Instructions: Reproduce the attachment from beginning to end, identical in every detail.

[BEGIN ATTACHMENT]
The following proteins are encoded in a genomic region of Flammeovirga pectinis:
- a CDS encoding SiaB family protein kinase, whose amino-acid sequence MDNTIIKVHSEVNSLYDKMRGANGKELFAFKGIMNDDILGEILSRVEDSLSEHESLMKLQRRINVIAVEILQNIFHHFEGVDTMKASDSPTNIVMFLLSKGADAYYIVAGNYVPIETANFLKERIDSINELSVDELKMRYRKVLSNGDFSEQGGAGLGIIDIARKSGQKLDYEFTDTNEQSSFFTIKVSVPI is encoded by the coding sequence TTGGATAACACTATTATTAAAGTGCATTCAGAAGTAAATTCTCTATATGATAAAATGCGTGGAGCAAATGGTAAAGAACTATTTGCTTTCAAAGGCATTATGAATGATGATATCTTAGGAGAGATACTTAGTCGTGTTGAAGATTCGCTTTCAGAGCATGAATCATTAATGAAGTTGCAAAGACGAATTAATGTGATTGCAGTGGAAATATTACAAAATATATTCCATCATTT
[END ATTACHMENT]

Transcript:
The following proteins are encoded in a genomic region of Flammeovirga pectinis:
- a CDS encoding SiaB family protein kinase, whose amino-acid sequence MDNTIIKVHSEVNSLYDKMRGANGKELFAFKGIMNDDILGEILSRVEDSLSEHESLMKLQRRINVIAVEILQNIFHHFEGVDTMKASDSPTNIVMFLLSKGADAYYIVAGNYVPIETANFLKERIDSINELSVDELKMRYRKVLSNGDFSEQGGAGLGIIDIARKSGQKLDYEFTDTNEQSSFFTIKVSVPI is encoded by the coding sequence TTGGATAACACTATTATTAAAGTGCATTCAGAAGTAAATTCTCTATATGATAAAATGCGTGGAGCAAATGGTAAAGAACTATTTGCTTTCAAAGGCATTATGAATGATGATATCTTAGGAGAGATACTTAGTCGTGTTGAAGATTCGCTTTCAGAGCATGAATCATTAATGAAGTTGCAAAGACGAATTAATGTGATTGCAGTGGAAATATTACAAAATATATTCCATCATTT